For 100 years, Camp Fire First Texas has shaped caring, confident future leaders in Tarrant, Denton, Parker, Johnson, Hood and Wise counties. From the early days of Blue Birds and Camp Fire Girls, we’ve grown into one of the largest councils in the United States, with programs for boys and girls that include everything from camping to school readiness.
WoHeLo! Charlotte Gulick coined the term “WoHeLo” as the watchword of Camp Fire in 1910, pulling from the first two letters of the words work, health and love. This term remains a cornerstone of Camp Fire today.
In 1939, Eleanor Roosevelt served as chairman of the National Advisory Council of Camp Fire. She is seen here during one of her many radio broadcasts with a Camp Fire youth representative.
Luther Gulick, M.D., and his wife, Charlotte, found Camp Fire Girls in Maine. They choose the name in deference to campfires as the origin of community and domestic life. In 1914, Mrs. T.D. Pace organizes the first Camp Fire groups in Fort Worth.
In 1922, the Civitan Club funds the building of a two-story lodge on two acres of land at Lake Worth, which becomes the council’s first camp – Camp Civitan. Two weeks at camp costs $8. That same year, W.T. Ladd is elected as the first known president of the First Texas Council.
In Camp Fire, children and youth have always found a safe, fun and inclusive place – a place where they form lasting relationships, develop a sense of belonging and make positive contributions to the lives of their families and their community. Through three social impact areas, Camp Fire programming provides the opportunity for children and youth to explore their sparks, learn to make healthy choices, develop social skills, build new skills and have fun. The specific programs may have changed over the last century, but the bedrock values remain the same. Camping has always been an integral part of Camp Fire. Seen here, two campers work on leaf prints at camp in 1937.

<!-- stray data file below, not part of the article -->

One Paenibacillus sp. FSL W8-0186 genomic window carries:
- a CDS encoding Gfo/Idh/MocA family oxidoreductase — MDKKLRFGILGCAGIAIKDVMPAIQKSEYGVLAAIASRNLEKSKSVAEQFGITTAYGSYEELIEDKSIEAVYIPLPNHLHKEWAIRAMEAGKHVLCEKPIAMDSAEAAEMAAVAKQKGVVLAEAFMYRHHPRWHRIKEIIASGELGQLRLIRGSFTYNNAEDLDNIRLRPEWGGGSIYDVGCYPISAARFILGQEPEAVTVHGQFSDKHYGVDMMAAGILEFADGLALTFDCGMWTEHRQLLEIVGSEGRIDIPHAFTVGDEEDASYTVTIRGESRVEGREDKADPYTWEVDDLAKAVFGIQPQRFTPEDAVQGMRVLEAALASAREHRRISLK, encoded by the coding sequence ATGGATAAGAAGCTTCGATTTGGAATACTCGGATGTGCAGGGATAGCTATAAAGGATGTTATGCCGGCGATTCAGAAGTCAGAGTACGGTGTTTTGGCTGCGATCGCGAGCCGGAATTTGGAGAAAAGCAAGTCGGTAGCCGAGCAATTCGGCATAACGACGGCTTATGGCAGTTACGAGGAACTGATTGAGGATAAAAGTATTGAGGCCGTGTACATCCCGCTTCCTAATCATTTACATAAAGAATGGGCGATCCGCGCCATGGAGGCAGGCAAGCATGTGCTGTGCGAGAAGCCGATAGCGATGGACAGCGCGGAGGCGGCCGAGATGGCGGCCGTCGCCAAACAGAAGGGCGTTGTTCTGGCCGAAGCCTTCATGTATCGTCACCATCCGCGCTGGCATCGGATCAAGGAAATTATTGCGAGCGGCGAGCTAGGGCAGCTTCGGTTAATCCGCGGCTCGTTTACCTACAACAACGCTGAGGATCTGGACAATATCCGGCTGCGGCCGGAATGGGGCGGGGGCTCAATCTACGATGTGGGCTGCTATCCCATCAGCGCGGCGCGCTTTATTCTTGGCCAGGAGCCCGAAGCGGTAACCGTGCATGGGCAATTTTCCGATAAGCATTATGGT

Social Impact Areas: WoHeLo WOrk – encourage volunteerism, service learning and citizenship HEalth – develop the health and well-being of the “whole child” including physical, cognitive and social/emotional health LOve – foster a love of the outdoors and environmental stewardship
Camp Fire is open to everyone, embracing the uniqueness of all young people and their families. Our goal is to help children and youth chart a course for success that will carry through the rest of their lives and positively impact their communities. Beads play an important role in Camp Fire. Each is earned through demonstration of skill accomplishment and progression. Beads continue to be a valuable symbol recognized in the organization.
In 1932, an employee of Kellogg’s Home Economics Department develops the Rice Krispy Treat as a Camp Fire Girls fundraising item. In 1934, Camp Fire First Texas purchases 90 acres on the Brazos River near Granbury and establishes Camp El Tesoro. At the end of the decade, Shirley Temple joins Camp Fire Girls.